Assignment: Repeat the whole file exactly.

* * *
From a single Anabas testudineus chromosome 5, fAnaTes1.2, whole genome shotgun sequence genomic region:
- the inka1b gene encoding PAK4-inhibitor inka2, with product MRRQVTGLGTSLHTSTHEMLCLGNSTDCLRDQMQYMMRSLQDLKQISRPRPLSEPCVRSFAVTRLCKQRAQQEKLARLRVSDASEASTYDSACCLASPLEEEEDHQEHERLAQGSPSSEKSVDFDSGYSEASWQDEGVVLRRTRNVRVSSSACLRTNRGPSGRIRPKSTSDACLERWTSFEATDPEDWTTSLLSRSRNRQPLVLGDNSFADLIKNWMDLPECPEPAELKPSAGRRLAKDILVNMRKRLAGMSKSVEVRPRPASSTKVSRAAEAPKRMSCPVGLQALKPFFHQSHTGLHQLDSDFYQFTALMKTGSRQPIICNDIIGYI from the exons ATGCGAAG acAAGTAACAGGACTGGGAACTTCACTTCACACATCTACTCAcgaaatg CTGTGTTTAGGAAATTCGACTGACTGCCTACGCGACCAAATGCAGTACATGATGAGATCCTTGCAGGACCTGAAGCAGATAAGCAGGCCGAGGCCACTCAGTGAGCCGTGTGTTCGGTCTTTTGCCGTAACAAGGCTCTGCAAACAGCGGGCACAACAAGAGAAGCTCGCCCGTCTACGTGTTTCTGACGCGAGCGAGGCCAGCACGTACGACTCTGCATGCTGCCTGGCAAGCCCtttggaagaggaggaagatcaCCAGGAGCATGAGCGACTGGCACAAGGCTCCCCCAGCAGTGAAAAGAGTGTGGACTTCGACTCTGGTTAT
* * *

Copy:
From a single Anabas testudineus chromosome 5, fAnaTes1.2, whole genome shotgun sequence genomic region:
- the inka1b gene encoding PAK4-inhibitor inka2, with product MRRQVTGLGTSLHTSTHEMLCLGNSTDCLRDQMQYMMRSLQDLKQISRPRPLSEPCVRSFAVTRLCKQRAQQEKLARLRVSDASEASTYDSACCLASPLEEEEDHQEHERLAQGSPSSEKSVDFDSGYSEASWQDEGVVLRRTRNVRVSSSACLRTNRGPSGRIRPKSTSDACLERWTSFEATDPEDWTTSLLSRSRNRQPLVLGDNSFADLIKNWMDLPECPEPAELKPSAGRRLAKDILVNMRKRLAGMSKSVEVRPRPASSTKVSRAAEAPKRMSCPVGLQALKPFFHQSHTGLHQLDSDFYQFTALMKTGSRQPIICNDIIGYI from the exons ATGCGAAG acAAGTAACAGGACTGGGAACTTCACTTCACACATCTACTCAcgaaatg CTGTGTTTAGGAAATTCGACTGACTGCCTACGCGACCAAATGCAGTACATGATGAGATCCTTGCAGGACCTGAAGCAGATAAGCAGGCCGAGGCCACTCAGTGAGCCGTGTGTTCGGTCTTTTGCCGTAACAAGGCTCTGCAAACAGCGGGCACAACAAGAGAAGCTCGCCCGTCTACGTGTTTCTGACGCGAGCGAGGCCAGCACGTACGACTCTGCATGCTGCCTGGCAAGCCCtttggaagaggaggaagatcaCCAGGAGCATGAGCGACTGGCACAAGGCTCCCCCAGCAGTGAAAAGAGTGTGGACTTCGACTCTGGTTAT